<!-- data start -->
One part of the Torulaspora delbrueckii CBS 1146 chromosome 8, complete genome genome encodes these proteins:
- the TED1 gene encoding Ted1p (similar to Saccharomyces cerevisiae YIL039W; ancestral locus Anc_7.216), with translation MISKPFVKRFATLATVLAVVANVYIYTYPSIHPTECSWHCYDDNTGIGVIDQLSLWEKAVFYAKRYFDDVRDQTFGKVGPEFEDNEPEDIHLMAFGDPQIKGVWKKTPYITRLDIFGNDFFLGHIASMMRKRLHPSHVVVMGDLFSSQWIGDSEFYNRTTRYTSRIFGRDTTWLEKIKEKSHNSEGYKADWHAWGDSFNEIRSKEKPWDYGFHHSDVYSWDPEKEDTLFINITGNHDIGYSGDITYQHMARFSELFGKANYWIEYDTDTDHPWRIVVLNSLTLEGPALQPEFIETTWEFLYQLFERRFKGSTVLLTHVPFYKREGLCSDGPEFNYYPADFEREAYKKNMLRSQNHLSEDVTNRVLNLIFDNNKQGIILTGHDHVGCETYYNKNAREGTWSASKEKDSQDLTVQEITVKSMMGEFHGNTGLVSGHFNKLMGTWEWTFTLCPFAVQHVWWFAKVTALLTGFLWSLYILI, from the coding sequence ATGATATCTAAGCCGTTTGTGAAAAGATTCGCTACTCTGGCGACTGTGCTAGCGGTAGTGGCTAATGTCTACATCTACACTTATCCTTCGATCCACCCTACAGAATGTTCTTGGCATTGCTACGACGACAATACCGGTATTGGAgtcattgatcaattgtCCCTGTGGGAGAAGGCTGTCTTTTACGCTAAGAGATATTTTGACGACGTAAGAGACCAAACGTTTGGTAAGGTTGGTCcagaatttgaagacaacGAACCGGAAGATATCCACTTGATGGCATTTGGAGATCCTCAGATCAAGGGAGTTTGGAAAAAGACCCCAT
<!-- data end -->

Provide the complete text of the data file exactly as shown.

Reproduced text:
One part of the Torulaspora delbrueckii CBS 1146 chromosome 8, complete genome genome encodes these proteins:
- the TED1 gene encoding Ted1p (similar to Saccharomyces cerevisiae YIL039W; ancestral locus Anc_7.216), with translation MISKPFVKRFATLATVLAVVANVYIYTYPSIHPTECSWHCYDDNTGIGVIDQLSLWEKAVFYAKRYFDDVRDQTFGKVGPEFEDNEPEDIHLMAFGDPQIKGVWKKTPYITRLDIFGNDFFLGHIASMMRKRLHPSHVVVMGDLFSSQWIGDSEFYNRTTRYTSRIFGRDTTWLEKIKEKSHNSEGYKADWHAWGDSFNEIRSKEKPWDYGFHHSDVYSWDPEKEDTLFINITGNHDIGYSGDITYQHMARFSELFGKANYWIEYDTDTDHPWRIVVLNSLTLEGPALQPEFIETTWEFLYQLFERRFKGSTVLLTHVPFYKREGLCSDGPEFNYYPADFEREAYKKNMLRSQNHLSEDVTNRVLNLIFDNNKQGIILTGHDHVGCETYYNKNAREGTWSASKEKDSQDLTVQEITVKSMMGEFHGNTGLVSGHFNKLMGTWEWTFTLCPFAVQHVWWFAKVTALLTGFLWSLYILI, from the coding sequence ATGATATCTAAGCCGTTTGTGAAAAGATTCGCTACTCTGGCGACTGTGCTAGCGGTAGTGGCTAATGTCTACATCTACACTTATCCTTCGATCCACCCTACAGAATGTTCTTGGCATTGCTACGACGACAATACCGGTATTGGAgtcattgatcaattgtCCCTGTGGGAGAAGGCTGTCTTTTACGCTAAGAGATATTTTGACGACGTAAGAGACCAAACGTTTGGTAAGGTTGGTCcagaatttgaagacaacGAACCGGAAGATATCCACTTGATGGCATTTGGAGATCCTCAGATCAAGGGAGTTTGGAAAAAGACCCCAT